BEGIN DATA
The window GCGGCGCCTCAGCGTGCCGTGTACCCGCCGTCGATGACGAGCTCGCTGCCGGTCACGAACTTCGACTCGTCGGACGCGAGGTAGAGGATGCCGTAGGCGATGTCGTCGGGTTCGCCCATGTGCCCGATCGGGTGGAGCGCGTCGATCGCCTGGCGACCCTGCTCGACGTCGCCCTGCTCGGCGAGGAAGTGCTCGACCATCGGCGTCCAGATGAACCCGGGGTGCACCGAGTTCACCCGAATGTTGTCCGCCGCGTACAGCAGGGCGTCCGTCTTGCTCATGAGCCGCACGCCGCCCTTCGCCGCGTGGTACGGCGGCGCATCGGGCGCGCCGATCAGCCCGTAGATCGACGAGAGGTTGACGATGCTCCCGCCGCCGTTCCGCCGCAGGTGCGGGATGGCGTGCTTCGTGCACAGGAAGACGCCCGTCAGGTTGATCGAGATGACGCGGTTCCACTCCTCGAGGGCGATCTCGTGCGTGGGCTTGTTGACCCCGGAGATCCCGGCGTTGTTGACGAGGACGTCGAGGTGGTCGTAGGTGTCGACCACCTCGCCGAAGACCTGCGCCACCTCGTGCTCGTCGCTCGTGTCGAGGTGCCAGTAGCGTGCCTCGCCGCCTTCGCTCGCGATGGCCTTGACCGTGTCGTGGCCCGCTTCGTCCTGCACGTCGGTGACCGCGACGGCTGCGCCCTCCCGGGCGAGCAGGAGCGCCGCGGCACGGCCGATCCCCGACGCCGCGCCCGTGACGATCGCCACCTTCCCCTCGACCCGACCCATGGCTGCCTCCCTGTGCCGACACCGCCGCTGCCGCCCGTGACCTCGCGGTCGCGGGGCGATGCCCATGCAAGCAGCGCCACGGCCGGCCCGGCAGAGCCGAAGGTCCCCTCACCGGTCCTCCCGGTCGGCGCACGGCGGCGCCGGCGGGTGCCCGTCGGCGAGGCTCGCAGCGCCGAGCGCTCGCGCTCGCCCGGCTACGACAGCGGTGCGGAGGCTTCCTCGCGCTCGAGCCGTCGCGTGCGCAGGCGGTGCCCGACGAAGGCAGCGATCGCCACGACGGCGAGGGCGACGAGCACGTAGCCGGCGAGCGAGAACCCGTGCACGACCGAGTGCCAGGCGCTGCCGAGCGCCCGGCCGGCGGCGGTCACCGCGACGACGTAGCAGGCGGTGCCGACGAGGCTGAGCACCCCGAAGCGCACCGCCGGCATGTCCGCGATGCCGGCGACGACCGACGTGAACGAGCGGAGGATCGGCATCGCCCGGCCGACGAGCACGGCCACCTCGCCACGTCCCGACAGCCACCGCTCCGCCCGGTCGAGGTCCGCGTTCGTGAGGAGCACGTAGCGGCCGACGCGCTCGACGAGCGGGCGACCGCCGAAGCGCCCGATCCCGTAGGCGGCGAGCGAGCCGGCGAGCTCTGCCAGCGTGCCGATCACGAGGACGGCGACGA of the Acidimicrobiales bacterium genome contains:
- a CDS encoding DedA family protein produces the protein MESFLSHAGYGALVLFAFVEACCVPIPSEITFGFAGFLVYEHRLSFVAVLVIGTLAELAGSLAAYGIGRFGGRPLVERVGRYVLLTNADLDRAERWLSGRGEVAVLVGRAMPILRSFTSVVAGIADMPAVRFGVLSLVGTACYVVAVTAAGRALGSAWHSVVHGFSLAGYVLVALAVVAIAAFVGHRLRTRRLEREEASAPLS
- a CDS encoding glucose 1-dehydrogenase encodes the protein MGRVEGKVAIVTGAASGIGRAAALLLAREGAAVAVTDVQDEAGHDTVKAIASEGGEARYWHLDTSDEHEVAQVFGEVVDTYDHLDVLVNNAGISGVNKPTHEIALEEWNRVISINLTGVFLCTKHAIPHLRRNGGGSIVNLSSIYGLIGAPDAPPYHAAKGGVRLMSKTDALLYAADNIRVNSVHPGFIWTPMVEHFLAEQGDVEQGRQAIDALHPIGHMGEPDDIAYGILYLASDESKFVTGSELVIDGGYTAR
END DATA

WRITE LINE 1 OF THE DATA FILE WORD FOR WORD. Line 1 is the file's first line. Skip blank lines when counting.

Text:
The window GCGGCGCCTCAGCGTGCCGTGTACCCGCCGTCGATGACGAGCTCGCTGCCGGTCACGAACTTCGACTCGTCGGACGCGAGGTAGAGGATGCCGTAGGCGATGTCGTCGGGTTCGCCCATGTGCCCGATCGGGTGGAGCGCGTCGATCGCCTGGCGACCCTGCTCGACGTCGCCCTGCTCGGCGAGGAAGTGCTCGACCATCGGCGTCCAGATGAACCCGGGGTGCACCGAGTTCACCCGAATGTTGTCCGCCGCGTACAGCAGGGCGTCCGTCTTGCTCATGAGCCGCACGCCGCCCTTCGCCGCGTGGTACGGCGGCGCATCGGGCGCGCCGATCAGCCCGTAGATCGACGAGAGGTTGACGATGCTCCCGCCGCCGTTCCGCCGCAGGTGCGGGATGGCGTGCTTCGTGCACAGGAAGACGCCCGTCAGGTTGATCGAGATGACGCGGTTCCACTCCTCGAGGGCGATCTCGTGCGTGGGCTTGTTGACCCCGGAGATCCCGGCGTTGTTGACGAGGACGTCGAGGTGGTCGTAGGTGTCGACCACCTCGCCGAAGACCTGCGCCACCTCGTGCTCGTCGCTCGTGTCGAGGTGCCAGTAGCGTGCCTCGCCGCCTTCGCTCGCGATGGCCTTGACCGTGTCGTGGCCCGCTTCGTCCTGCACGTCGGTGACCGCGACGGCTGCGCCCTCCCGGGCGAGCAGGAGCGCCGCGGCACGGCCGATCCCCGACGCCGCGCCCGTGACGATCGCCACCTTCCCCTCGACCCGACCCATGGCTGCCTCCCTGTGCCGACACCGCCGCTGCCGCCCGTGACCTCGCGGTCGCGGGGCGATGCCCATGCAAGCAGCGCCACGGCCGGCCCGGCAGAGCCGAAGGTCCCCTCACCGGTCCTCCCGGTCGGCGCACGGCGGCGCCGGCGGGTGCCCGTCGGCGAGGCTCGCAGCGCCGAGCGCTCGCGCTCGCCCGGCTACGACAGCGGTGCGGAGGCTTCCTCGCGCTCGAGCCGTCGCGTGCGCAGGCGGTGCCCGACGAAGGCAGCGATCGCCACGACGGCGAGGGCGACGAGCACGTAGCCGGCGAGCGAGAACCCGTGCACGACCGAGTGCCAGGCGCTGCCGAGCGCCCGGCCGGCGGCGGTCACCGCGACGACGTAGCAGGCGGTGCCGACGAGGCTGAGCACCCCGAAGCGCACCGCCGGCATGTCCGCGATGCCGGCGACGACCGACGTGAACGAGCGGAGGATCGGCATCGCCCGGCCGACGAGCACGGCCACCTCGCCACGTCCCGACAGCCACCGCTCCGCCCGGTCGAGGTCCGCGTTCGTGAGGAGCACGTAGCGGCCGACGCGCTCGACGAGCGGGCGACCGCCGAAGCGCCCGATCCCGTAGGCGGCGAGCGAGCCGGCGAGCTCTGCCAGCGTGCCGATCACGAGGACGGCGACGA of the Acidimicrobiales bacterium genome contains: